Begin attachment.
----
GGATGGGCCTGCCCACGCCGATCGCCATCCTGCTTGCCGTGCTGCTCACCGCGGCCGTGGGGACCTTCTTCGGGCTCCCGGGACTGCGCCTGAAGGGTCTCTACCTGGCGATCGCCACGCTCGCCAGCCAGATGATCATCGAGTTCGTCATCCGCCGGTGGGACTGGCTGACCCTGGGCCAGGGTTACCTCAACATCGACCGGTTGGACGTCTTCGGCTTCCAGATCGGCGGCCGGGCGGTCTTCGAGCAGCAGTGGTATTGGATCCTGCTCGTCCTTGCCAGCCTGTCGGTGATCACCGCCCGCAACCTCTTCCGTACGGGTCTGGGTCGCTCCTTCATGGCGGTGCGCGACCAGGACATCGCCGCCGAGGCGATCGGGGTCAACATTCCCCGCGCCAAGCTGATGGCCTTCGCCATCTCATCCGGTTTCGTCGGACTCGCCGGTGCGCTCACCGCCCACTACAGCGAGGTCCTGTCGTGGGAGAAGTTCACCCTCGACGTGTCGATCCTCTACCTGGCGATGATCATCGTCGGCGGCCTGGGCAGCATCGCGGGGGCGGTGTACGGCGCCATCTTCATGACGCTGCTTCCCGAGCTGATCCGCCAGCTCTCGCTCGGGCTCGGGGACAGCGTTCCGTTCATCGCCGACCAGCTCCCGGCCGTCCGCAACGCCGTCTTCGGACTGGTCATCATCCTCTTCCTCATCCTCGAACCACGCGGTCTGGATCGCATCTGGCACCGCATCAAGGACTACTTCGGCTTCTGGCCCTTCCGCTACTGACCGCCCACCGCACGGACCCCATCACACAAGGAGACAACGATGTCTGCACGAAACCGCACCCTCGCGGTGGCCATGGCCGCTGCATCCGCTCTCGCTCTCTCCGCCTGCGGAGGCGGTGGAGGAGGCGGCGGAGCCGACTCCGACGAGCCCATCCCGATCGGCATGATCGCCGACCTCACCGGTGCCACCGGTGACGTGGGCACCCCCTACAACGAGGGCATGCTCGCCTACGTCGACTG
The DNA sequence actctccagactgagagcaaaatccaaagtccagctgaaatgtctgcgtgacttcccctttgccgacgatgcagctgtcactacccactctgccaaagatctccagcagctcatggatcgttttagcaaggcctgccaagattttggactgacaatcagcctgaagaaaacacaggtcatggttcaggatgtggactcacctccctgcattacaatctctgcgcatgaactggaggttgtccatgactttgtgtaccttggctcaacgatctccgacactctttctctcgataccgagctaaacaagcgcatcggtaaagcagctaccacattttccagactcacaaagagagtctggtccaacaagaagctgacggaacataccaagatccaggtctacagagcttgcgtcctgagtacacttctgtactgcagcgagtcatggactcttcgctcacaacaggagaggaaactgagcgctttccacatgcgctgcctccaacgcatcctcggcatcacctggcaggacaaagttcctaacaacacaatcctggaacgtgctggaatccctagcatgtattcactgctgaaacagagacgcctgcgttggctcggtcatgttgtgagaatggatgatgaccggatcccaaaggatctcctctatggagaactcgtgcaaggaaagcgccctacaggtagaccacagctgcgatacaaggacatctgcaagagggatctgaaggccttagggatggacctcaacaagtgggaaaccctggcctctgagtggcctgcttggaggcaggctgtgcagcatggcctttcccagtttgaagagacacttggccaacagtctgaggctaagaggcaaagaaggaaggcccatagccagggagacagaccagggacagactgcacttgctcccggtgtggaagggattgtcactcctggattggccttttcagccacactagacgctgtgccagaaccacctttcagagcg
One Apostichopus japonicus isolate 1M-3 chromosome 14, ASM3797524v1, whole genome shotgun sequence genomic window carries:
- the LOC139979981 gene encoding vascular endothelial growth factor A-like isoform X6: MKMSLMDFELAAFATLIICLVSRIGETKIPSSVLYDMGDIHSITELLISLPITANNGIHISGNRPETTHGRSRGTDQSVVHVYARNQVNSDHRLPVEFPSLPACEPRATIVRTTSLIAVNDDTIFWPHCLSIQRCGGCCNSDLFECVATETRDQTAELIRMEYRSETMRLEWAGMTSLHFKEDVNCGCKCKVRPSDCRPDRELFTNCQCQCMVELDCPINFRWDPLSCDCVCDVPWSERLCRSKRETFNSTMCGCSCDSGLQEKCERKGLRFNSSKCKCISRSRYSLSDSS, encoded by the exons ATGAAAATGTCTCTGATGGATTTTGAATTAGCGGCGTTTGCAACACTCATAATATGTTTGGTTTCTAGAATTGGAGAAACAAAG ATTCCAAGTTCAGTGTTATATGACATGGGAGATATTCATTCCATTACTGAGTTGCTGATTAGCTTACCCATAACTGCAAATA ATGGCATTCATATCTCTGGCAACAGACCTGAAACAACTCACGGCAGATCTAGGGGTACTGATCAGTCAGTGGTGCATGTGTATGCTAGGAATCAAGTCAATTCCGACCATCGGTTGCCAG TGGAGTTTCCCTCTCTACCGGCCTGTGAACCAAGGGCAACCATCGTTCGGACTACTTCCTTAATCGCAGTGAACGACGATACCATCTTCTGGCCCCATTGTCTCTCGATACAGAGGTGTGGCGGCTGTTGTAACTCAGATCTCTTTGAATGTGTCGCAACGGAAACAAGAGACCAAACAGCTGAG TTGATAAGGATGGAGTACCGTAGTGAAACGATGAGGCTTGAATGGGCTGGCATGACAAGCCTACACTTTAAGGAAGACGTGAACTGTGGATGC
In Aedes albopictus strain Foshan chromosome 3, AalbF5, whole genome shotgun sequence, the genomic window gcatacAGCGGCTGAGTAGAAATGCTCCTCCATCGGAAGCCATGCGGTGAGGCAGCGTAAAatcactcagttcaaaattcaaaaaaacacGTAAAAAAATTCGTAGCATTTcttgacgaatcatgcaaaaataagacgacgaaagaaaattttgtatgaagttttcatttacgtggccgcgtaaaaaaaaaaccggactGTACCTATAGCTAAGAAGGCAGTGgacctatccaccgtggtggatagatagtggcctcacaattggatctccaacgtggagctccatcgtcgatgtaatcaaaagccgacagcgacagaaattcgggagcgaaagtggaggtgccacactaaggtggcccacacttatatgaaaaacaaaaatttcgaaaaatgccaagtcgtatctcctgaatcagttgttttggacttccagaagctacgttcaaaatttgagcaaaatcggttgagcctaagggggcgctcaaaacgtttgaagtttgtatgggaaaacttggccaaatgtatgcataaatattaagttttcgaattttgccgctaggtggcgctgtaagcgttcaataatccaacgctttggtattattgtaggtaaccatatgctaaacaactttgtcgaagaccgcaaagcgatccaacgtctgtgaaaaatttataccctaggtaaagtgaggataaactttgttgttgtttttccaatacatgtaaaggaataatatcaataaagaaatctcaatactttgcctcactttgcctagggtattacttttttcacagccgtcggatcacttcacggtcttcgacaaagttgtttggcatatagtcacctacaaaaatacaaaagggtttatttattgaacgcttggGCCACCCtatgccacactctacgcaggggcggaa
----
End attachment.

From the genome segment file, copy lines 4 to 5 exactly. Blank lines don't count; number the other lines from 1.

- the LOC139979981 gene encoding vascular endothelial growth factor A-like isoform X6: MKMSLMDFELAAFATLIICLVSRIGETKIPSSVLYDMGDIHSITELLISLPITANNGIHISGNRPETTHGRSRGTDQSVVHVYARNQVNSDHRLPVEFPSLPACEPRATIVRTTSLIAVNDDTIFWPHCLSIQRCGGCCNSDLFECVATETRDQTAELIRMEYRSETMRLEWAGMTSLHFKEDVNCGCKCKVRPSDCRPDRELFTNCQCQCMVELDCPINFRWDPLSCDCVCDVPWSERLCRSKRETFNSTMCGCSCDSGLQEKCERKGLRFNSSKCKCISRSRYSLSDSS, encoded by the exons ATGAAAATGTCTCTGATGGATTTTGAATTAGCGGCGTTTGCAACACTCATAATATGTTTGGTTTCTAGAATTGGAGAAACAAAG ATTCCAAGTTCAGTGTTATATGACATGGGAGATATTCATTCCATTACTGAGTTGCTGATTAGCTTACCCATAACTGCAAATA ATGGCATTCATATCTCTGGCAACAGACCTGAAACAACTCACGGCAGATCTAGGGGTACTGATCAGTCAGTGGTGCATGTGTATGCTAGGAATCAAGTCAATTCCGACCATCGGTTGCCAG TGGAGTTTCCCTCTCTACCGGCCTGTGAACCAAGGGCAACCATCGTTCGGACTACTTCCTTAATCGCAGTGAACGACGATACCATCTTCTGGCCCCATTGTCTCTCGATACAGAGGTGTGGCGGCTGTTGTAACTCAGATCTCTTTGAATGTGTCGCAACGGAAACAAGAGACCAAACAGCTGAG TTGATAAGGATGGAGTACCGTAGTGAAACGATGAGGCTTGAATGGGCTGGCATGACAAGCCTACACTTTAAGGAAGACGTGAACTGTGGATGC
In Aedes albopictus strain Foshan chromosome 3, AalbF5, whole genome shotgun sequence, the genomic window gcatacAGCGGCTGAGTAGAAATGCTCCTCCATCGGAAGCCATGCGGTGAGGCAGCGTAAAatcactcagttcaaaattcaaaaaaacacGTAAAAAAATTCGTAGCATTTcttgacgaatcatgcaaaaataagacgacgaaagaaaattttgtatgaagttttcatttacgtggccgcgtaaaaaaaaaaccggactGTACCTATAGCTAAGAAGGCAGTGgacctatccaccgtggtggatagatagtggcctcacaattggatctccaacgtggagctccatcgtcgatgtaatcaaaagccgacagcgacagaaattcgggagcgaaagtggaggtgccacactaaggtggcccacacttatatgaaaaacaaaaatttcgaaaaatgccaagtcgtatctcctgaatcagttgttttggacttccagaagctacgttcaaaatttgagcaaaatcggttgagcctaagggggcgctcaaaacgtttgaagtttgtatgggaaaacttggccaaatgtatgcataaatattaagttttcgaattttgccgctaggtggcgctgtaagcgttcaataatccaacgctttggtattattgtaggtaaccatatgctaaacaactttgtcgaagaccgcaaagcgatccaacgtctgtgaaaaatttataccctaggtaaagtgaggataaactttgttgttgtttttccaatacatgtaaaggaataatatcaataaagaaatctcaatactttgcctcactttgcctagggtattacttttttcacagccgtcggatcacttcacggtcttcgacaaagttgtttggcatatagtcacctacaaaaatacaaaagggtttatttattgaacgcttggGCCACCCtatgccacactctacgcaggggcggaa